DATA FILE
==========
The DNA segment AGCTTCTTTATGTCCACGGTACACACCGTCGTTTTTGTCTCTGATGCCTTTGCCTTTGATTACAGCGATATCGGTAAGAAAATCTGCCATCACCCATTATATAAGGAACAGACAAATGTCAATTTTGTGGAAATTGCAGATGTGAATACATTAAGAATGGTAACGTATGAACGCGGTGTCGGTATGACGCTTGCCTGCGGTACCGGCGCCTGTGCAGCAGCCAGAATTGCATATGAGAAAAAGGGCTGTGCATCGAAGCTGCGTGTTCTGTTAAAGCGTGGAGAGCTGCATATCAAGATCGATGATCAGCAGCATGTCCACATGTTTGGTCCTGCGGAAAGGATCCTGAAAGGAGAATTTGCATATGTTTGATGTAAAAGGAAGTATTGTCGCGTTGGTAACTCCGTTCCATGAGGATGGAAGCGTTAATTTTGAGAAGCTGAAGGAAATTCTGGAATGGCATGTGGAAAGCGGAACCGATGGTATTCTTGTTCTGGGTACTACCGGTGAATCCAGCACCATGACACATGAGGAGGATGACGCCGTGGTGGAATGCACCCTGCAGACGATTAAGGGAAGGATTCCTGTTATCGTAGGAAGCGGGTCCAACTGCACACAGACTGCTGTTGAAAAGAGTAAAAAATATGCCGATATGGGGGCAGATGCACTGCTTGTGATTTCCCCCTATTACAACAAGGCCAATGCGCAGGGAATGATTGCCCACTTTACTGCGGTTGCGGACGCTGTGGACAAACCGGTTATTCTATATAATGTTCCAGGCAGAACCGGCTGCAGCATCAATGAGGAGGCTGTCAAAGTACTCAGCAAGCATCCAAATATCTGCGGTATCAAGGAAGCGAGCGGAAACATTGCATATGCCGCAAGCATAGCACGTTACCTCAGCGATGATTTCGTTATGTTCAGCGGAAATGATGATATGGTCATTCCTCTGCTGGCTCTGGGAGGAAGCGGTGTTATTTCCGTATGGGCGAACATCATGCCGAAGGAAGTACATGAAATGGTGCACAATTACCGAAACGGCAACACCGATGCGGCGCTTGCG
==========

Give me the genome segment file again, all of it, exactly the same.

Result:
The DNA segment AGCTTCTTTATGTCCACGGTACACACCGTCGTTTTTGTCTCTGATGCCTTTGCCTTTGATTACAGCGATATCGGTAAGAAAATCTGCCATCACCCATTATATAAGGAACAGACAAATGTCAATTTTGTGGAAATTGCAGATGTGAATACATTAAGAATGGTAACGTATGAACGCGGTGTCGGTATGACGCTTGCCTGCGGTACCGGCGCCTGTGCAGCAGCCAGAATTGCATATGAGAAAAAGGGCTGTGCATCGAAGCTGCGTGTTCTGTTAAAGCGTGGAGAGCTGCATATCAAGATCGATGATCAGCAGCATGTCCACATGTTTGGTCCTGCGGAAAGGATCCTGAAAGGAGAATTTGCATATGTTTGATGTAAAAGGAAGTATTGTCGCGTTGGTAACTCCGTTCCATGAGGATGGAAGCGTTAATTTTGAGAAGCTGAAGGAAATTCTGGAATGGCATGTGGAAAGCGGAACCGATGGTATTCTTGTTCTGGGTACTACCGGTGAATCCAGCACCATGACACATGAGGAGGATGACGCCGTGGTGGAATGCACCCTGCAGACGATTAAGGGAAGGATTCCTGTTATCGTAGGAAGCGGGTCCAACTGCACACAGACTGCTGTTGAAAAGAGTAAAAAATATGCCGATATGGGGGCAGATGCACTGCTTGTGATTTCCCCCTATTACAACAAGGCCAATGCGCAGGGAATGATTGCCCACTTTACTGCGGTTGCGGACGCTGTGGACAAACCGGTTATTCTATATAATGTTCCAGGCAGAACCGGCTGCAGCATCAATGAGGAGGCTGTCAAAGTACTCAGCAAGCATCCAAATATCTGCGGTATCAAGGAAGCGAGCGGAAACATTGCATATGCCGCAAGCATAGCACGTTACCTCAGCGATGATTTCGTTATGTTCAGCGGAAATGATGATATGGTCATTCCTCTGCTGGCTCTGGGAGGAAGCGGTGTTATTTCCGTATGGGCGAACATCATGCCGAAGGAAGTACATGAAATGGTGCACAATTACCGAAACGGCAACACCGATGCGGCGCTTGCG